If you want to pick up dinner before or after your show,downtown La Grange is full of options. One of the best is the Hot Dog Company. Crispy hand-cut
fries and hot dogs from Chicago-style to hand-dipped corn dogs are
just a few of the treats. The chili cheese tater tots are a local
favorite. Before you leave, check out the wall of specialty sodas
and customize a four-pack to take home.
For a sweet treat, take a short walk over to Tate’s Old Fashioned IceCream Shop, a neighborhood tradition for decades. Family owned,
they make all of the ice cream in the shop. Try the unique flavors
such as peach cobbler, hazelnut and peppermint mocha, or grab a hot
chocolate ice cream soda. There are board games if the kids get
restless and a huge shelf of old-time candies and sweets.
A short walk back to the car through the quiet,leaf-shaded streets and you can be on your way after an easy,fun-filled day in downtown La Grange.
Roscoe Village has a reputation as prime realestate for young families, which also means it’s a retail mecca foranyone with kids. The L-shaped stretch of Roscoe Street and BelmontAvenue makes for a walkable day of shopping, fun for parents andlittle ones alike. Here are some spots to hit. Check the last slidefor a map to see just how walkable the village is.
Nestled by the Argyle Red Line stop in Uptown is anarea known as “Little Vietnam.”Recently called out as an”Opportunity Area” by Mayor Rahm Emanuel, and newly adorned with abig “Asia on Argyle” sign, this vibrant area full of restaurantsand shops is on the rise, and makes for a fun place to spend anafternoon.
If you’re a fan of Pho-a tasty noodle soup dish that’s acommon street food in Vietnam-this is the neighborhood to get yourfix. With its expansive menu, Tank Noodle is the area’s mostpopular Pho destination. If you feel like skipping the line atTank, you can step over to nearby Pho Viet or Pho Lily, which bothoffer up tasty versions of the dish at reasonableprices.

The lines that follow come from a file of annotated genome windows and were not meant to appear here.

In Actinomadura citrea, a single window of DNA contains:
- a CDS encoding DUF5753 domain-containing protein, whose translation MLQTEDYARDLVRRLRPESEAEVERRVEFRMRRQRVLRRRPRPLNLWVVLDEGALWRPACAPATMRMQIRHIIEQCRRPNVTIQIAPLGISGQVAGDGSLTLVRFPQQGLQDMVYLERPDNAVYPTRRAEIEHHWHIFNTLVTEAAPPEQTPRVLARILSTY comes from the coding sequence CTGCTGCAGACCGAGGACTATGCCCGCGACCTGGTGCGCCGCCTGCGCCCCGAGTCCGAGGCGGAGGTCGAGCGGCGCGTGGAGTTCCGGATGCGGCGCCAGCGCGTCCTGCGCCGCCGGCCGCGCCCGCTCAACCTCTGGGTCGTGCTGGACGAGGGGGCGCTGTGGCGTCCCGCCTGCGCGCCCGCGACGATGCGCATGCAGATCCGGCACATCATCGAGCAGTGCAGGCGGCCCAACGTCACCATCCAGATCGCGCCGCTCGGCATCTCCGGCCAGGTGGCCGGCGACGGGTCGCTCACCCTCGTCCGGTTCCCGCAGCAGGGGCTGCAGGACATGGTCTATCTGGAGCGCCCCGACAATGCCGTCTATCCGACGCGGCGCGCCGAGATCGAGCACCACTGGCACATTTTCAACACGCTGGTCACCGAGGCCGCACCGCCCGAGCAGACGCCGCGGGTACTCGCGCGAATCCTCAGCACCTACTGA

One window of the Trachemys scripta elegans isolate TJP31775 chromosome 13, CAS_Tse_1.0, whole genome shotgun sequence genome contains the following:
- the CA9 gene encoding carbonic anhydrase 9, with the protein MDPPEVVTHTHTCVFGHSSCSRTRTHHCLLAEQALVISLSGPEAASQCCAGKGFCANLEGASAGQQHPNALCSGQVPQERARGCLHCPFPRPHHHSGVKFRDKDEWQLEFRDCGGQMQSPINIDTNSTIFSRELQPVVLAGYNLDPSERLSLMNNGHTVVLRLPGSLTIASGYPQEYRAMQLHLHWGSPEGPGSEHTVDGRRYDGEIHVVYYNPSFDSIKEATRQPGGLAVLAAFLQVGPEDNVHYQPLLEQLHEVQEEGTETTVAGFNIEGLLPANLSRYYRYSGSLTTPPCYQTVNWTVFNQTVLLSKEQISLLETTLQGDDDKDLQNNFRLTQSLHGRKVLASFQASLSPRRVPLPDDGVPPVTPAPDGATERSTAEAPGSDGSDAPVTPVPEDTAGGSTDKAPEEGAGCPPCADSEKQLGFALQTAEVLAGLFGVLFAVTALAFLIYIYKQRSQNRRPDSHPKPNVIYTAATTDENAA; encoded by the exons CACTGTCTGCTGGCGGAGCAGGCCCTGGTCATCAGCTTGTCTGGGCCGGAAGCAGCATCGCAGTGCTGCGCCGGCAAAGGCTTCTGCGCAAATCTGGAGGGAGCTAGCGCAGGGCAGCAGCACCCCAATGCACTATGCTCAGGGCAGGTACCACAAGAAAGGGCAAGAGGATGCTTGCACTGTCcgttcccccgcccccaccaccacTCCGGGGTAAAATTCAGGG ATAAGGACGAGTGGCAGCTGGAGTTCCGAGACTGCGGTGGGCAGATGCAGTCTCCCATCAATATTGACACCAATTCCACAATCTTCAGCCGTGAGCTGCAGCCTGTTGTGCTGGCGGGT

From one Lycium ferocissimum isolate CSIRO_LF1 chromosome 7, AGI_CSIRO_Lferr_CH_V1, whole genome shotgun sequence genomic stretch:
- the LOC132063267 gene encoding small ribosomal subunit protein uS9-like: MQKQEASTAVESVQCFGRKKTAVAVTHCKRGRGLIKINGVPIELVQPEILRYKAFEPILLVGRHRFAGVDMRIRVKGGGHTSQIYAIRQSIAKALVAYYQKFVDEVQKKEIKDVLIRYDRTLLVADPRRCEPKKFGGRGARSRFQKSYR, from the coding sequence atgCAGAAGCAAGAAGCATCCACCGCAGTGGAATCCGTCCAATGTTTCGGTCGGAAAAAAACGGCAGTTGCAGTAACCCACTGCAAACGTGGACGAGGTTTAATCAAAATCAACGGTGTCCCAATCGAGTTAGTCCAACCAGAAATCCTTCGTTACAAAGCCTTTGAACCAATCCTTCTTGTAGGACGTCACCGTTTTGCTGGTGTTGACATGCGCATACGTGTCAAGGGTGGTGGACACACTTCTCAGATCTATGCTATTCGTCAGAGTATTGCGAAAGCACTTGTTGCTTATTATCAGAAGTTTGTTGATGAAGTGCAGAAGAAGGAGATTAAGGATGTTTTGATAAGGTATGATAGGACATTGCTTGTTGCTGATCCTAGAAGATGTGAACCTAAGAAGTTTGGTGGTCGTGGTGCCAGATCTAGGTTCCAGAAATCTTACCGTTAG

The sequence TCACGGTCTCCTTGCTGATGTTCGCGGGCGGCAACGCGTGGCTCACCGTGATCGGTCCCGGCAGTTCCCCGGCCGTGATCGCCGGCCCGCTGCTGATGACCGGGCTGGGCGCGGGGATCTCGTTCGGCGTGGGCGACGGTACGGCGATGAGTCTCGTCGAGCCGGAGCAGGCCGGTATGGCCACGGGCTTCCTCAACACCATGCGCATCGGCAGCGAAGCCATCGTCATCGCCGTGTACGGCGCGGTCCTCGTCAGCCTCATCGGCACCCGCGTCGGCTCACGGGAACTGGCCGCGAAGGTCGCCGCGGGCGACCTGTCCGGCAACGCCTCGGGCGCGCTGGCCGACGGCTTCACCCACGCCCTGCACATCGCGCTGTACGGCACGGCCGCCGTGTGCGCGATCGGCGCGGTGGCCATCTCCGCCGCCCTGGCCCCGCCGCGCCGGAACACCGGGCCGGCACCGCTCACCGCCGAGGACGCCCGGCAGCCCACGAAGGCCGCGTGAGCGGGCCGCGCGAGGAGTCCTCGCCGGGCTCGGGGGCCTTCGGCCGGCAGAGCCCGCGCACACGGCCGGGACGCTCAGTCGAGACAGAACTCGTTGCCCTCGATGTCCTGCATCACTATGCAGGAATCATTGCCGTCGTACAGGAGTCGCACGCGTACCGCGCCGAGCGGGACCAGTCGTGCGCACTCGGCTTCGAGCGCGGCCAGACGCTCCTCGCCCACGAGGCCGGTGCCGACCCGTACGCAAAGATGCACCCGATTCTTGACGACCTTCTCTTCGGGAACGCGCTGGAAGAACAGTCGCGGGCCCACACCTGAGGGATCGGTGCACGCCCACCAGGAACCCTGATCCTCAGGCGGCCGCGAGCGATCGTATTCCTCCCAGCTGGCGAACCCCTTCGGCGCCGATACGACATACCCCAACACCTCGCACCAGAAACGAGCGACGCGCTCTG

Another popular Vietnamese street food is Bahn Mi, and theArgyle Corridor’s best place to get your hands on a wide assortmentof these spicy sandwiches is at Ba Le. Family owned, Ba Le alsomakes a delicious Vietnamese Iced Coffee and its own macarons in arainbow of flavors and colors.
Though the area is dominated by Vietnamese food, Chinesecuisine also appears. For Chinese food, Furama is an ornate Chineserestaurant with an impressive dim sum, and Lao Sze Chun is a recentaddition to the scene. At Sun Wah B-B-Q Restaurant, a whole familycan stuff themselves on the Beijing Duck Feast, served with Bao andvegetables.
There are a few great little shops to acquire a variety ofcool souvenirs and gifts. Tan Thanh Gift Inc. has plenty of Chineseporcelain for you to peruse, and Hiep Loi has a lot of bambooplants and home décor items. If you’re looking for the premierAsian market in Chicago, Tai Nam Market will blow your mind withmore than 10,000 food items and a wide assortment ofcookware.
When you’re done eating and shopping, stop by the Bezazianbranch of the Chicago Public Library or the Carmen Playlot. An”Asian Market”-featuring food vendors, later hours forshops and entertainment-will be starting soon on Thursday evenings,which should bring even more attention to the area.
“Little Vietnam” is a cultural treat for thesenses right in the middle of Uptown. Take the time to be a touristin your own city, and check it out!
View Discover Chicago’s Little Vietnam in a larger map
The neighborly sign on 95th Street reads “Welcome to BeverlyHills.” What it doesn’t say is that this particularneighborhood-commonly referred to simply as Beverly-is home toChicago’s only hills, an Irish castle, legendary burgers andone-of-a-kind ice cream cones.
Originally built by English engineers as an exclusive streetcarsuburb, the landscape is dotted with a variety of older housing,from ridge-top mansions to bungalows. It has become one of the mostracially and ethnically diverse neighborhoods in the city andconsidered one of the best.
Here are some not-to-be-missed Beverly neighborhoodpleasures.